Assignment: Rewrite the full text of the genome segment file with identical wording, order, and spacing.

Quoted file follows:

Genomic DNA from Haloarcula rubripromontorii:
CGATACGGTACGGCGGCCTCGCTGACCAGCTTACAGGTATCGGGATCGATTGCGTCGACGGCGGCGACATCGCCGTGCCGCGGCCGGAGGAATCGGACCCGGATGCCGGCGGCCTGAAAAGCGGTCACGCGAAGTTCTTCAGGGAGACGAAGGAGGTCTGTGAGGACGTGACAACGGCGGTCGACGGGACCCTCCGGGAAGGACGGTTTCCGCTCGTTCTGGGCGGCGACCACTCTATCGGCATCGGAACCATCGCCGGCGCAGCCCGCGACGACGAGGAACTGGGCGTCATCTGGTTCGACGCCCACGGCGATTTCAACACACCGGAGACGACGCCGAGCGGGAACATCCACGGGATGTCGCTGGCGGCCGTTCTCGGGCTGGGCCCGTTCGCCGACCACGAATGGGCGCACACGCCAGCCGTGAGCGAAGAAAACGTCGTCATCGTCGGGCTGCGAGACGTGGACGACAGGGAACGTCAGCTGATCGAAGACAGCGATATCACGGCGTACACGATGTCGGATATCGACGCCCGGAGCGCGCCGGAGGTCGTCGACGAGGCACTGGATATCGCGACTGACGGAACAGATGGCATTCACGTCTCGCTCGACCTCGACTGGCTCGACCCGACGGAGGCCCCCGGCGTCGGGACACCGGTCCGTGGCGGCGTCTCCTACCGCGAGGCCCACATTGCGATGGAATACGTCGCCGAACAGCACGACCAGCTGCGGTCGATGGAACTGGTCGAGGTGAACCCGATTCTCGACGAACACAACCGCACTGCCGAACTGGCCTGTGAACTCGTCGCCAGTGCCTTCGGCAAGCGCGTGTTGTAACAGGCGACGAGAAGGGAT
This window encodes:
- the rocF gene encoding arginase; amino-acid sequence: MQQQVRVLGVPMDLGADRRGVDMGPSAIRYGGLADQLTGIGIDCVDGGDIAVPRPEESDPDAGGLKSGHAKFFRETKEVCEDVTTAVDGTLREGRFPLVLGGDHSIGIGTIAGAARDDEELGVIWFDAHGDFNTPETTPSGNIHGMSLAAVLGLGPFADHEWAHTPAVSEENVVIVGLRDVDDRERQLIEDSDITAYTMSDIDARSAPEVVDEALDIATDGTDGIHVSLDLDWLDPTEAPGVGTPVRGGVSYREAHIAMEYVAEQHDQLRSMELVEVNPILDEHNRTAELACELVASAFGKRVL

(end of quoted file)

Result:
Genomic DNA from Haloarcula rubripromontorii:
CGATACGGTACGGCGGCCTCGCTGACCAGCTTACAGGTATCGGGATCGATTGCGTCGACGGCGGCGACATCGCCGTGCCGCGGCCGGAGGAATCGGACCCGGATGCCGGCGGCCTGAAAAGCGGTCACGCGAAGTTCTTCAGGGAGACGAAGGAGGTCTGTGAGGACGTGACAACGGCGGTCGACGGGACCCTCCGGGAAGGACGGTTTCCGCTCGTTCTGGGCGGCGACCACTCTATCGGCATCGGAACCATCGCCGGCGCAGCCCGCGACGACGAGGAACTGGGCGTCATCTGGTTCGACGCCCACGGCGATTTCAACACACCGGAGACGACGCCGAGCGGGAACATCCACGGGATGTCGCTGGCGGCCGTTCTCGGGCTGGGCCCGTTCGCCGACCACGAATGGGCGCACACGCCAGCCGTGAGCGAAGAAAACGTCGTCATCGTCGGGCTGCGAGACGTGGACGACAGGGAACGTCAGCTGATCGAAGACAGCGATATCACGGCGTACACGATGTCGGATATCGACGCCCGGAGCGCGCCGGAGGTCGTCGACGAGGCACTGGATATCGCGACTGACGGAACAGATGGCATTCACGTCTCGCTCGACCTCGACTGGCTCGACCCGACGGAGGCCCCCGGCGTCGGGACACCGGTCCGTGGCGGCGTCTCCTACCGCGAGGCCCACATTGCGATGGAATACGTCGCCGAACAGCACGACCAGCTGCGGTCGATGGAACTGGTCGAGGTGAACCCGATTCTCGACGAACACAACCGCACTGCCGAACTGGCCTGTGAACTCGTCGCCAGTGCCTTCGGCAAGCGCGTGTTGTAACAGGCGACGAGAAGGGAT
This window encodes:
- the rocF gene encoding arginase; amino-acid sequence: MQQQVRVLGVPMDLGADRRGVDMGPSAIRYGGLADQLTGIGIDCVDGGDIAVPRPEESDPDAGGLKSGHAKFFRETKEVCEDVTTAVDGTLREGRFPLVLGGDHSIGIGTIAGAARDDEELGVIWFDAHGDFNTPETTPSGNIHGMSLAAVLGLGPFADHEWAHTPAVSEENVVIVGLRDVDDRERQLIEDSDITAYTMSDIDARSAPEVVDEALDIATDGTDGIHVSLDLDWLDPTEAPGVGTPVRGGVSYREAHIAMEYVAEQHDQLRSMELVEVNPILDEHNRTAELACELVASAFGKRVL